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Business schools not living up to their alumni network promises

Business schools rely on strong graduate networks to attract prospective students and to serve as global brand ambassadors. However, a new global survey of graduates has found they are falling short when it comes to engaging with alumni.

Business schoolsPhoto: CarringtonCrisp.

"I would encourage institutions to remain creative and continue to ask the alumni what they think works best"

Career support is a “critical” area business schools will need to improve if they want to create more engaged alumni, argues a report from education market consultancy CarringtonCrisp, which found just one in five alumni definitely agree their school has a strong alumni network

Business schools also need to put greater focus on maintaining online channels in order to reap the benefits of their global graduate networks and overcome the “tyranny of distance”.

More than a third of recent business school leavers said they were unhappy with the career support they received

Unsurprisingly, alumni who reported having a positive experience at business school are more likely to remain connected after they graduate – nearly 90% of engaged alumni said they were satisfied with their student experience overall.

But the survey of 2,635 business school leavers – whose graduation years date back to 1961 – found as many as half were unhappy with the career support they received.

Satisfaction levels have increased significantly over the last two decades, though there is still much room for improvement. Of the alumni who graduated within the last three years, 61% agreed that their institution’s career support was good, compared to 35% who graduated more than 20 years ago.

But there remains a gap between happy graduates and engaged alumni. Some 80% of survey takers said they are both positive towards their business school and proud to be associated with it, but half as many said they agree “to any extent” that they still feel engaged with their school.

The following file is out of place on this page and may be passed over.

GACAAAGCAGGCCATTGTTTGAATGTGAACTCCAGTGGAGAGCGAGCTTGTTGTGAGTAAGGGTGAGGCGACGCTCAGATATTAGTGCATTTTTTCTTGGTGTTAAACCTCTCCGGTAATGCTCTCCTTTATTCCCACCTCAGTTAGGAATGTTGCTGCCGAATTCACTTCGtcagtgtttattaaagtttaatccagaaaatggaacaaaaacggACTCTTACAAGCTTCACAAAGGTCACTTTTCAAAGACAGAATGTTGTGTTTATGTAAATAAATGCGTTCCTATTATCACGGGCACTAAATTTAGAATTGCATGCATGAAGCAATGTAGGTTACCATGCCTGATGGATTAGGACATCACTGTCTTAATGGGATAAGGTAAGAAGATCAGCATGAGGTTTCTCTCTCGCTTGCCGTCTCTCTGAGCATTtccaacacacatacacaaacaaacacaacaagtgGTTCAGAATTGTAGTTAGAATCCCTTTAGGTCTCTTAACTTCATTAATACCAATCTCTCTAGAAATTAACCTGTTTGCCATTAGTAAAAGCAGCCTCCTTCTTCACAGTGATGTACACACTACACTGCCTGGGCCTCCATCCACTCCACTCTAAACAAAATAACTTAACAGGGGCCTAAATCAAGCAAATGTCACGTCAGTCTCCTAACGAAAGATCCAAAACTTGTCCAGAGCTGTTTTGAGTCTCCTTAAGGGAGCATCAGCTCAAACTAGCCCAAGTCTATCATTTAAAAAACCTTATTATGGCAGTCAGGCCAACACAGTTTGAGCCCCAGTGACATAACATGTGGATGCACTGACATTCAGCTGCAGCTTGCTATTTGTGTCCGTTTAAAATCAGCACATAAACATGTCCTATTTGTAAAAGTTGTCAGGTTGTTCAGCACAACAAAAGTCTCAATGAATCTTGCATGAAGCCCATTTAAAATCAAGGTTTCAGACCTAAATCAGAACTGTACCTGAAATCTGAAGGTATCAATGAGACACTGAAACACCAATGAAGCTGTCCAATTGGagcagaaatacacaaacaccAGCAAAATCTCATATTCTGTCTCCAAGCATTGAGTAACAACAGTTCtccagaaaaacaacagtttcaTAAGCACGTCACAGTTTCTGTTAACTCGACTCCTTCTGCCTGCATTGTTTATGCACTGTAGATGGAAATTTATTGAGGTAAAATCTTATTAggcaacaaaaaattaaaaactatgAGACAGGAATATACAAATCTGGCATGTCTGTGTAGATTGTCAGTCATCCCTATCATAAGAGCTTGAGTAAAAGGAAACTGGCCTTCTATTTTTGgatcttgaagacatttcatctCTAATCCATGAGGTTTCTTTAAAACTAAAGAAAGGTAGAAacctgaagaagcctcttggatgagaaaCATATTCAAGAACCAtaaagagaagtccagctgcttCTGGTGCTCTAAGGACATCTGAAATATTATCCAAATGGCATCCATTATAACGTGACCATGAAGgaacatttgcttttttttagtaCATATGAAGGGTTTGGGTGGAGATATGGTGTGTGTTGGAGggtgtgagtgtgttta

These figures highlight “a significant reservoir of goodwill” that, if harnessed effectively, “can be leveraged to a school’s benefit”, argues the report.

“Many schools promote their alumni network to candidates as a key benefit, but progress is needed to ensure the reality lives up to the promise, with only one in five (21%) alumni definitely agreeing their school has a strong alumni network,” said Andrew Crisp, the consultancy’s co-founder and co-author of the report.

Alumni communities online and digital communication channels play a “distinctive role” in alumni engagement, according to the report.

The survey found that more than three quarters of alumni who regularly visit Facebook or LinkedIn groups agree their school’s alumni network is strong, compared to only 50% of those who never visit the groups, the survey found.

And 83% of graduates who visit their school’s alumni webpages – which often don’t provide any interaction with alumni – rate the network as very strong, compared to 40% of those who never visit the website.

But participation rates in online communities set up by business schools remain low – only one in ten people who took part in the survey were classified as regular users – and highlight the challenge schools face in encouraging active participation from their alumni.

It’s not enough to simply create digital spaces for graduates to interact with each other and the school, the report counsels, but how schools use them will be crucial.

“Schools need to consider how they can make better use of social media to cultivate greater alumni engagement and benefit from their support and loyalty,” commented Crisp.

“Many schools promote their alumni network to candidates as a key benefit, but progress is needed to ensure the reality lives up to the promise”

“Whilst social media and digital communication is key, it’s not simply about having a Facebook or LinkedIn page, but creating content that provides real benefits and value to alumni,” he said.

Gretchen Dobson, vice president of international alumni and graduate affairs at Academic Assembly, a global education operations management company, agreed online engagement requires more effort than traditional alumni newsletters or printed magazines.

“It is one thing to build a LinkedIn group of alumni members, but how many of these members return to the space and participate in discussions? How many alumni feel motivated to share an alum’s op-ed piece with their other networks?” she said. “I would encourage institutions to remain creative and continue to ask the alumni what they think works best.”

Dobson added that business school graduates are inherently more likely than graduates in other fields to expect and contribute to supportive alumni networks, underlining the importance of improving alumni engagement.

“Business schools attract students who understand that networking is part of the DNA of their program,” she said. “Some students choose their business school based on the reputation of esteemed alumni, faculty and the opportunity to network their way to an internship or a job. The alumni network becomes stronger with engaged students.”

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